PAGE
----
Michigan’s gas station owners are relieved that consumers have more money to spend than a few months ago.
“It bodes well for our customers that our costs went down,” Mark Griffin, president of the Michigan Petroleum Association, which represents most of the 5,000 gas stations in the state, told Bridge Michigan.
“That means they have more money in their pocket, usually, to come inside and spend in our stores. “
Stores associated with gas stations are the moneymakers of the operations, Griffin said, accounting for 70 percent of profits, compared to 30 percent from fuel sales.
While the average price for a gallon of gas in Michigan has decreased, drivers will see more variability than ever in prices among stations across the state.
Average prices in 10 counties, mostly in the central and western edge of the state, have average prices under $3.70 per gallon, while 17 are still averaging over $4 per gallon. Those range from the Upper Peninsula to the Lake Michigan and Lake Huron northern shorelines to metro Detroit.
Even block by block, Michigan drivers may notice bigger price swings than typical.
“There’s been a lot of volatility (on pricing) while the overall cost has come down,” Griffin said.
Day-to-day refueling costs for individual stations may range from eight to 15 cents per gallon, depending on the supplier, “which is unusual,” he said.
So when a station’s tanks run low, refilling could cost more than expected — resulting in that station deciding whether it can pass the cost onto customers or sell it at a loss, hoping to make it up in soda or snack sales.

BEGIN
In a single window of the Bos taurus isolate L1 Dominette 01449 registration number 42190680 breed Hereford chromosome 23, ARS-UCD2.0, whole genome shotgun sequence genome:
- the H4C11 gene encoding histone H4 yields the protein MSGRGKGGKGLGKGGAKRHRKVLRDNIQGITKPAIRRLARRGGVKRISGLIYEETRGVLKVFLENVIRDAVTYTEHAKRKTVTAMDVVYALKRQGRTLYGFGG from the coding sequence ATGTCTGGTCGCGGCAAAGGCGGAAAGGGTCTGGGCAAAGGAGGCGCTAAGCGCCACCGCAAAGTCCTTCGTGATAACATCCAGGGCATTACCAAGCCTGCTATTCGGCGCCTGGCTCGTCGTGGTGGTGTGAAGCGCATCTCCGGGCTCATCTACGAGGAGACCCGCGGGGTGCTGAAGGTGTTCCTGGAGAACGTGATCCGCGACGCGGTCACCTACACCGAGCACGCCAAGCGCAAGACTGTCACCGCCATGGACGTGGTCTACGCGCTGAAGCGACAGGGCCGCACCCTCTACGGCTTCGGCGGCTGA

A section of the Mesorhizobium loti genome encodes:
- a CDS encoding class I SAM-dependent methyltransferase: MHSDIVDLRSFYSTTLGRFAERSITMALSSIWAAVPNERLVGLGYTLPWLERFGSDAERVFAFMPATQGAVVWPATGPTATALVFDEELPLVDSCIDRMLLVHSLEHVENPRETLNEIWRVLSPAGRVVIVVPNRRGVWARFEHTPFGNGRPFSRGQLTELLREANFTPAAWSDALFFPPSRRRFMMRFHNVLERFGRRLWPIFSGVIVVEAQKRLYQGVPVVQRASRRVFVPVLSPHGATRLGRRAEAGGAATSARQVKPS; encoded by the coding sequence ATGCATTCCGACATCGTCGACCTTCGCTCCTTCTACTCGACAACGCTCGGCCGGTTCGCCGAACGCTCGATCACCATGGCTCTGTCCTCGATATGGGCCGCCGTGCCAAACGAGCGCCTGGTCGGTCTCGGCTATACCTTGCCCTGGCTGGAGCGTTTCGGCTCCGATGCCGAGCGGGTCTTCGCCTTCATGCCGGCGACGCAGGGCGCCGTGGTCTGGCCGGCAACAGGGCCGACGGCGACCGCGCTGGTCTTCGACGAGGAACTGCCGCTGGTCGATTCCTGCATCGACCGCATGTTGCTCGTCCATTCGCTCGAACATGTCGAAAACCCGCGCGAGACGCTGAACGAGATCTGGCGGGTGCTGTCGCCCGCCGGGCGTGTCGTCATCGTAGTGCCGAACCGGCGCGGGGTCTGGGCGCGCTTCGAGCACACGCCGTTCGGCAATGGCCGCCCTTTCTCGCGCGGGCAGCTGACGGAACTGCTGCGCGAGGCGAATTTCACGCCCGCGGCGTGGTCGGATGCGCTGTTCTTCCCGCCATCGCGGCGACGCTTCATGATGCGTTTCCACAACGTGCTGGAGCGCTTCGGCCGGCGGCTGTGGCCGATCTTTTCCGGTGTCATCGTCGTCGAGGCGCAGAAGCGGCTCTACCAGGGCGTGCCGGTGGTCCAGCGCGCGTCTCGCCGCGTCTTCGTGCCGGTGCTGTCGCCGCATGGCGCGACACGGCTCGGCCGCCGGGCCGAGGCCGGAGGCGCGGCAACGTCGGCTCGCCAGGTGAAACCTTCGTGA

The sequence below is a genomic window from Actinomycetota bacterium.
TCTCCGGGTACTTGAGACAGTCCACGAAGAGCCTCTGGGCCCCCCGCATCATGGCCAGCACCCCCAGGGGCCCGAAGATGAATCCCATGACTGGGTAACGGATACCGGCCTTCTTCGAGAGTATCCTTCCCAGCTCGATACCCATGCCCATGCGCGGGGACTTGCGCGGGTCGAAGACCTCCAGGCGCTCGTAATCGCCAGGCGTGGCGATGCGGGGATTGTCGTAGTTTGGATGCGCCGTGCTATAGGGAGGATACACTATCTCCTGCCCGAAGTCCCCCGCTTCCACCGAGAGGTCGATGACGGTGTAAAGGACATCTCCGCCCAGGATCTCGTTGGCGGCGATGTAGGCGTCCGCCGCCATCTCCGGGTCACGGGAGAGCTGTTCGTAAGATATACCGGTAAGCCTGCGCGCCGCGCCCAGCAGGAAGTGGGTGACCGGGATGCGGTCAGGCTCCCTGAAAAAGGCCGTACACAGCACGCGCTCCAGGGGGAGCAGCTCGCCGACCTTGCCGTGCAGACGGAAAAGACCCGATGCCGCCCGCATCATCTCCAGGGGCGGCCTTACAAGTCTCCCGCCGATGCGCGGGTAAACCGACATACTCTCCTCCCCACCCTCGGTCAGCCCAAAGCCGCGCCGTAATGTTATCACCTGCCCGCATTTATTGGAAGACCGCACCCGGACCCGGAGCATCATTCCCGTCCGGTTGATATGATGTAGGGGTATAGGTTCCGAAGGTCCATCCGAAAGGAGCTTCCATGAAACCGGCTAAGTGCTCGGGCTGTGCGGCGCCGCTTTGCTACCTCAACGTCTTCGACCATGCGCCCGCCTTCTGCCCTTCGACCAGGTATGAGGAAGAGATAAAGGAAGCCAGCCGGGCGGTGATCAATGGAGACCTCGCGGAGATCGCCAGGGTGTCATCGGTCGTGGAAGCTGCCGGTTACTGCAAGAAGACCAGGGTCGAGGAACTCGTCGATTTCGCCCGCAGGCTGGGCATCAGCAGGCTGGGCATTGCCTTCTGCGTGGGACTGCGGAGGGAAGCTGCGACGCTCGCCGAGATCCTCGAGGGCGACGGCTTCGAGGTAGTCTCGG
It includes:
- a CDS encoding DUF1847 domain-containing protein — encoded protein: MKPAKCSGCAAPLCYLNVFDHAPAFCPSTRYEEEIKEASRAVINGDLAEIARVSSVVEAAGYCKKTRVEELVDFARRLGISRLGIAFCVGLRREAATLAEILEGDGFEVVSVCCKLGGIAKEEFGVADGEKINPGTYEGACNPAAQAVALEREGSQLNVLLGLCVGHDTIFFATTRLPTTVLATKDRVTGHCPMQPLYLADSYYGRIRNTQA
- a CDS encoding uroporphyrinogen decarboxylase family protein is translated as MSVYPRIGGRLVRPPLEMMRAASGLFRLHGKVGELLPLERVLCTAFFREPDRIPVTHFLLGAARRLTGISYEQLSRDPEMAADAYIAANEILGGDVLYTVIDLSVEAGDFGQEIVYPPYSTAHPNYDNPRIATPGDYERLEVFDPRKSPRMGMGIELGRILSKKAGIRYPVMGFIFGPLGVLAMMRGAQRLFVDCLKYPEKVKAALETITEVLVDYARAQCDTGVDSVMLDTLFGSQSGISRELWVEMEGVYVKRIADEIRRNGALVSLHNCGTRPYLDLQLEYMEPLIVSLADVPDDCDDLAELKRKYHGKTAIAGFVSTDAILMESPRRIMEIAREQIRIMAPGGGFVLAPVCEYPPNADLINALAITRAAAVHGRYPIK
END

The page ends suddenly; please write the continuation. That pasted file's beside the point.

“If you have to buy it on a day where it went up 15 cents, it’s really difficult when you’re competing against a neighboring station that bought it the day before when it was 15 cents cheaper,” Griffin said.
Like AAA, Griffin says the price drops may not continue after Labor Day weekend, since the market still faces many uncertainties, ranging from whether supplies will once again change due to the Russian-Ukrainian war this fall and winter to whether the fall hurricane season disrupts U.S. refineries, as it did when Hurricane Harvey struck Texas in 2017.
In the U.S., though, “it seems like we’ve got a better handle on the supply issues that were causing some of our domestic cost increases,” Griffin said. “And we hope that continues.”
Covering the intersection of business and policy, and informing Michigan employers and workers on the long road back from coronavirus.
Thanks to our Business Watch sponsors.
Support Bridge's nonprofit civic journalism. Donate today.
See what new members are saying about why they donated to Bridge Michigan:
- “In order for this information to be accurate and unbiased it must be underwritten by its readers, not by special interests.” - Larry S.
- “Not many other media sources report on the topics Bridge does.” - Susan B.
- “Your journalism is outstanding and rare these days.” - Mark S.
If you want to ensure the future of nonpartisan, nonprofit Michigan journalism, please become a member today. You, too, will be asked why you donated and maybe we'll feature your quote next time!